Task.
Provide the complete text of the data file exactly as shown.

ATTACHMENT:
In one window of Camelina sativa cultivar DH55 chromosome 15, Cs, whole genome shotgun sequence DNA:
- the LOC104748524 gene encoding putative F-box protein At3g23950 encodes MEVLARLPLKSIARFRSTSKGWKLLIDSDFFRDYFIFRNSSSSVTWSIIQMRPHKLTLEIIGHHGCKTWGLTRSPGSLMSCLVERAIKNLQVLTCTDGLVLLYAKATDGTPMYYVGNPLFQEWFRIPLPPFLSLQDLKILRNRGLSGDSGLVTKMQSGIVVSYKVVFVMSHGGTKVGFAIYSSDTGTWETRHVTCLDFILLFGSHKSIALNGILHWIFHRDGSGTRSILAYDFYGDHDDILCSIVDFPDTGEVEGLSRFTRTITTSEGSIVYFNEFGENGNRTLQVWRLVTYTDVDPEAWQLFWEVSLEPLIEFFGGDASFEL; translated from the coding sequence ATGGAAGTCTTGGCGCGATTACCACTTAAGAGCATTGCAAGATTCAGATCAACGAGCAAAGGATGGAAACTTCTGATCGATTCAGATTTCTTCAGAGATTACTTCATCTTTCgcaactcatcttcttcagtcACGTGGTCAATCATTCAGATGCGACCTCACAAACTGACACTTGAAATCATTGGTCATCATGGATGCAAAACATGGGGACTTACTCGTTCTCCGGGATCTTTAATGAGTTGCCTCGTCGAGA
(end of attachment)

In one window of Camelina sativa cultivar DH55 chromosome 15, Cs, whole genome shotgun sequence DNA:
- the LOC104748524 gene encoding putative F-box protein At3g23950 encodes MEVLARLPLKSIARFRSTSKGWKLLIDSDFFRDYFIFRNSSSSVTWSIIQMRPHKLTLEIIGHHGCKTWGLTRSPGSLMSCLVERAIKNLQVLTCTDGLVLLYAKATDGTPMYYVGNPLFQEWFRIPLPPFLSLQDLKILRNRGLSGDSGLVTKMQSGIVVSYKVVFVMSHGGTKVGFAIYSSDTGTWETRHVTCLDFILLFGSHKSIALNGILHWIFHRDGSGTRSILAYDFYGDHDDILCSIVDFPDTGEVEGLSRFTRTITTSEGSIVYFNEFGENGNRTLQVWRLVTYTDVDPEAWQLFWEVSLEPLIEFFGGDASFEL; translated from the coding sequence ATGGAAGTCTTGGCGCGATTACCACTTAAGAGCATTGCAAGATTCAGATCAACGAGCAAAGGATGGAAACTTCTGATCGATTCAGATTTCTTCAGAGATTACTTCATCTTTCgcaactcatcttcttcagtcACGTGGTCAATCATTCAGATGCGACCTCACAAACTGACACTTGAAATCATTGGTCATCATGGATGCAAAACATGGGGACTTACTCGTTCTCCGGGATCTTTAATGAGTTGCCTCGTCGAGA